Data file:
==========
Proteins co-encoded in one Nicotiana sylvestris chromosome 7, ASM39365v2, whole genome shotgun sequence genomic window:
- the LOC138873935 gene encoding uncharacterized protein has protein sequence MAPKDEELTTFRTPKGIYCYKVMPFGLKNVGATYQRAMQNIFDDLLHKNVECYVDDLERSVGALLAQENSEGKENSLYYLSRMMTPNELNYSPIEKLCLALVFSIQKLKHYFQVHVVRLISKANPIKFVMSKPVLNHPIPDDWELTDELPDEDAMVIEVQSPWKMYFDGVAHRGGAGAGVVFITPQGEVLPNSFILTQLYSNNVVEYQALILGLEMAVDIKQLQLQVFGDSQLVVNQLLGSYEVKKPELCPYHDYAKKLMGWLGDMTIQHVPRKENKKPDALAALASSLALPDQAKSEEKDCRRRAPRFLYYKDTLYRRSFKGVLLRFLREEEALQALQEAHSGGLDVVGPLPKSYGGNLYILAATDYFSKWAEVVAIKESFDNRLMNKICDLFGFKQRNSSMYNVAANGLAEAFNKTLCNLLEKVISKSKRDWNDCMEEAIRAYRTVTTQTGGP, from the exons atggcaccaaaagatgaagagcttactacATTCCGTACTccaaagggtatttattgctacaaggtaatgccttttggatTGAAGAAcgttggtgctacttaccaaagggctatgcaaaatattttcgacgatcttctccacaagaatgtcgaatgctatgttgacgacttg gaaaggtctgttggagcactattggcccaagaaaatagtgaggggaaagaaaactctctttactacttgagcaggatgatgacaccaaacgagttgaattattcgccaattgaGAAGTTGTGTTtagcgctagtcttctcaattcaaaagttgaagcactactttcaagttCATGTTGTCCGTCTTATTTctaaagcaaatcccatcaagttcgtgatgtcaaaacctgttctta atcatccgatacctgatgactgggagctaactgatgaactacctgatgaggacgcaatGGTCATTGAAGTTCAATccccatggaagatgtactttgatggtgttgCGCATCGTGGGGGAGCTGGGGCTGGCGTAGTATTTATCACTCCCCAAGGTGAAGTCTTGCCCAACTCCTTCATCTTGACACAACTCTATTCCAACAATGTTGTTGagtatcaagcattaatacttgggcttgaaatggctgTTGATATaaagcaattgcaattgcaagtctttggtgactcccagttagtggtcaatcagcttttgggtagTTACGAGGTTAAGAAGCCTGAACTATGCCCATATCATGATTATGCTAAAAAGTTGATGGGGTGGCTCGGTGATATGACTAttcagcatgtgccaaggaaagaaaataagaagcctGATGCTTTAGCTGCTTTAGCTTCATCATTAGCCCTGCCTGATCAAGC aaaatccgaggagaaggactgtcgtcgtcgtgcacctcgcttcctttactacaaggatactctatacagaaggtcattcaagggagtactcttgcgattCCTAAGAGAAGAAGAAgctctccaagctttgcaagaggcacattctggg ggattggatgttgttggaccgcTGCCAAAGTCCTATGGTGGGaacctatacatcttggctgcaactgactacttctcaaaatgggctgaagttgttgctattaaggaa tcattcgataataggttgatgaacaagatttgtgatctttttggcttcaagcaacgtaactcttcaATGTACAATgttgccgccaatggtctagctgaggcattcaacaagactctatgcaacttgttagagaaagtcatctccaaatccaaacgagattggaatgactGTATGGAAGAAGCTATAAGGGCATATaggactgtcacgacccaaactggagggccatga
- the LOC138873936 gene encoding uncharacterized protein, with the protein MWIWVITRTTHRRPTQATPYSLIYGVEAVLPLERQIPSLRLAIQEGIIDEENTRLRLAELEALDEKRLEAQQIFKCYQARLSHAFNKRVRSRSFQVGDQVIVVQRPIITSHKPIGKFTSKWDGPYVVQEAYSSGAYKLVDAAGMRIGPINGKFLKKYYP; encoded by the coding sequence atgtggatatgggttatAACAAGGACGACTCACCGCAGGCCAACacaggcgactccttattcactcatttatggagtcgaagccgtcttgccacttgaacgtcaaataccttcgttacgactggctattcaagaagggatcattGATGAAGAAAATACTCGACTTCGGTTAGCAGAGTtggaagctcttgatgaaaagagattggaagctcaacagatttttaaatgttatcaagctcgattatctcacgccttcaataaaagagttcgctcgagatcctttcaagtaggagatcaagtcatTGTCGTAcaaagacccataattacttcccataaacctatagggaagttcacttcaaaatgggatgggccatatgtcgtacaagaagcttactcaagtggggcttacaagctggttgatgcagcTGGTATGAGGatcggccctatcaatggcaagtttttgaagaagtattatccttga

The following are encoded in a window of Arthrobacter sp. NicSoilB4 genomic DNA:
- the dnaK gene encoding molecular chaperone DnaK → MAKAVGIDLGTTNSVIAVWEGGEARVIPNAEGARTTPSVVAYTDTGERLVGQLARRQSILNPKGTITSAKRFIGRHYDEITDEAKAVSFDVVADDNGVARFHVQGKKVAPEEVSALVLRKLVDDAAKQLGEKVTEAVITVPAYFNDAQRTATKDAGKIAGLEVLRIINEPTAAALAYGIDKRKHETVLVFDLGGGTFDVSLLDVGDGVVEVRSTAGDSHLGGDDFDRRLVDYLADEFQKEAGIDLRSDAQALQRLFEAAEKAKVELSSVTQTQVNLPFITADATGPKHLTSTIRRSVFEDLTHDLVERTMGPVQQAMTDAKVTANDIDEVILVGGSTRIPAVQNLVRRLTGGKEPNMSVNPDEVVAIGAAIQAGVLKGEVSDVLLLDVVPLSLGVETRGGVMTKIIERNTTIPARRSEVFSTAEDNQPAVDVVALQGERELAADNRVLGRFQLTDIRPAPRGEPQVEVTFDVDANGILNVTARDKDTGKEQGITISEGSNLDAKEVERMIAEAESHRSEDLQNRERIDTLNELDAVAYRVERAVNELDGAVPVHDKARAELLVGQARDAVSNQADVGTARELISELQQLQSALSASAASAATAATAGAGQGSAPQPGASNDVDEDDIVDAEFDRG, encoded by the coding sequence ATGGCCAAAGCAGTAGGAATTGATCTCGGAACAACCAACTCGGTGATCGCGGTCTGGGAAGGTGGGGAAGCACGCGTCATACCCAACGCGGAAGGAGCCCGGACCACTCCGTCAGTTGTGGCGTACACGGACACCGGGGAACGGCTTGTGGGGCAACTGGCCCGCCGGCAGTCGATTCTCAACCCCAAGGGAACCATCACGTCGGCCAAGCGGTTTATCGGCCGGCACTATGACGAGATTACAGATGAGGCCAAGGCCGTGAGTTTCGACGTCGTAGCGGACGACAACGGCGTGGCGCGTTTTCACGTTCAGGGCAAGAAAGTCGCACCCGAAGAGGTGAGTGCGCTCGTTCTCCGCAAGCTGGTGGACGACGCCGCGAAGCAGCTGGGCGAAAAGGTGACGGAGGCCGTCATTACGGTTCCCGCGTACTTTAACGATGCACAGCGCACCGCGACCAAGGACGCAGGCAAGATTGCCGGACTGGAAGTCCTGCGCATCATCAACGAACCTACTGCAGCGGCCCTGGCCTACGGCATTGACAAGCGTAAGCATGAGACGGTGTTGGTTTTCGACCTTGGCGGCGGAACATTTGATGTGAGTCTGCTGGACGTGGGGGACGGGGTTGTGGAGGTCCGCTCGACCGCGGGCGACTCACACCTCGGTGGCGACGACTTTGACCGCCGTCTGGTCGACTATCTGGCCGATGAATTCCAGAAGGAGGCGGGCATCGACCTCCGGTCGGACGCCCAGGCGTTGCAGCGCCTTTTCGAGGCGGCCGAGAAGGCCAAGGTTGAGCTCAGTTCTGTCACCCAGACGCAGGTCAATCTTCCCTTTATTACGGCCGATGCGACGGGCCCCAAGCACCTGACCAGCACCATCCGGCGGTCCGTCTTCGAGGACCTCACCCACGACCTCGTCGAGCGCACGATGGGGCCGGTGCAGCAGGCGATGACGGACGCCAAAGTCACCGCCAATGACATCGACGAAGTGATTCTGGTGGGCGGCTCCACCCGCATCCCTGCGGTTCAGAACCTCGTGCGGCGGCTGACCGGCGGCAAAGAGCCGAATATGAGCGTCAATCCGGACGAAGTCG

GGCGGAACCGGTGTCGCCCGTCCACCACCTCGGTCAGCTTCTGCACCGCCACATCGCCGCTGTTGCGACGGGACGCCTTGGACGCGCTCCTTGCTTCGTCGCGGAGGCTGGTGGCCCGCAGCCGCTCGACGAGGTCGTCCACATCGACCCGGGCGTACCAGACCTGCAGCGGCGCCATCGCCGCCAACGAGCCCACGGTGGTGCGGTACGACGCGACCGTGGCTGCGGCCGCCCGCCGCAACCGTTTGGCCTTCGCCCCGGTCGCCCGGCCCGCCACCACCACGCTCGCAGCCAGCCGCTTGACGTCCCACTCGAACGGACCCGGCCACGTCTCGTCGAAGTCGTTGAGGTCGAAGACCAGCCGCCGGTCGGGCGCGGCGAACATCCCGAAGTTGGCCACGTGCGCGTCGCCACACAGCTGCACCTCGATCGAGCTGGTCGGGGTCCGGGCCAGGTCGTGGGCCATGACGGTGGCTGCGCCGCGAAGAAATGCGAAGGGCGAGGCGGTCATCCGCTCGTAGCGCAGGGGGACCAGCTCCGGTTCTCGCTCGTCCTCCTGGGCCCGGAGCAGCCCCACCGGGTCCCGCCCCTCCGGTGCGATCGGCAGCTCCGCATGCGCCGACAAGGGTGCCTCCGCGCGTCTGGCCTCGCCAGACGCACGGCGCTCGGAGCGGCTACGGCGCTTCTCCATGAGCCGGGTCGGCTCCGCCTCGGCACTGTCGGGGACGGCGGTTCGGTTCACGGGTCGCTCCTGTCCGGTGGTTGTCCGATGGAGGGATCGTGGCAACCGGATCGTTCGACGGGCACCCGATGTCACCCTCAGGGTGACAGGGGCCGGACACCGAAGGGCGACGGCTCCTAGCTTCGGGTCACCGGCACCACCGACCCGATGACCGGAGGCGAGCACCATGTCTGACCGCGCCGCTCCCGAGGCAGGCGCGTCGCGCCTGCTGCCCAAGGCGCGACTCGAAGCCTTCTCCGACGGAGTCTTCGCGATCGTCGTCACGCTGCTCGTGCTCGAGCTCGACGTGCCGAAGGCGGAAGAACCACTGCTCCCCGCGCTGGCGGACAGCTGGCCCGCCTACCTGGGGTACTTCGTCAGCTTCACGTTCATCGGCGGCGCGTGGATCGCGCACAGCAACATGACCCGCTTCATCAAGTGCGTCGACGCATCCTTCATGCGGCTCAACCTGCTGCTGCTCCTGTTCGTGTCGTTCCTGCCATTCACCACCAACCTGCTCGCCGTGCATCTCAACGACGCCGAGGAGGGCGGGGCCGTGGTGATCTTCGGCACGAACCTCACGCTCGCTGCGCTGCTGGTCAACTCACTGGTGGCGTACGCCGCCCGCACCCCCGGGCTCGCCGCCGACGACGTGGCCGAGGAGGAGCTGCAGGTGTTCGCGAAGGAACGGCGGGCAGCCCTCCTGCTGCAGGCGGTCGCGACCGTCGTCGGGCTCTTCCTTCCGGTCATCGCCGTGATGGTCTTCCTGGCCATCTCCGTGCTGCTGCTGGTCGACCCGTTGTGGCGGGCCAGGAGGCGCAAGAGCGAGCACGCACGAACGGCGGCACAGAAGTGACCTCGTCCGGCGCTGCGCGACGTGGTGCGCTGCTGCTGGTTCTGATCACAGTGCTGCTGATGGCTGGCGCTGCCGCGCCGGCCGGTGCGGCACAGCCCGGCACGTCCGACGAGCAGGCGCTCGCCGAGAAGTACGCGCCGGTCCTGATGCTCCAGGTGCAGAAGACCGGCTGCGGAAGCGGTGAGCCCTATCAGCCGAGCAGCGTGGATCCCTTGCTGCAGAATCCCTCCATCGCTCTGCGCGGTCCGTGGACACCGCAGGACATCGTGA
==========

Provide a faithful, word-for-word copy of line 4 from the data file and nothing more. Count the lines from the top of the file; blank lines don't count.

The following are encoded in a window of Arthrobacter sp. NicSoilB4 genomic DNA: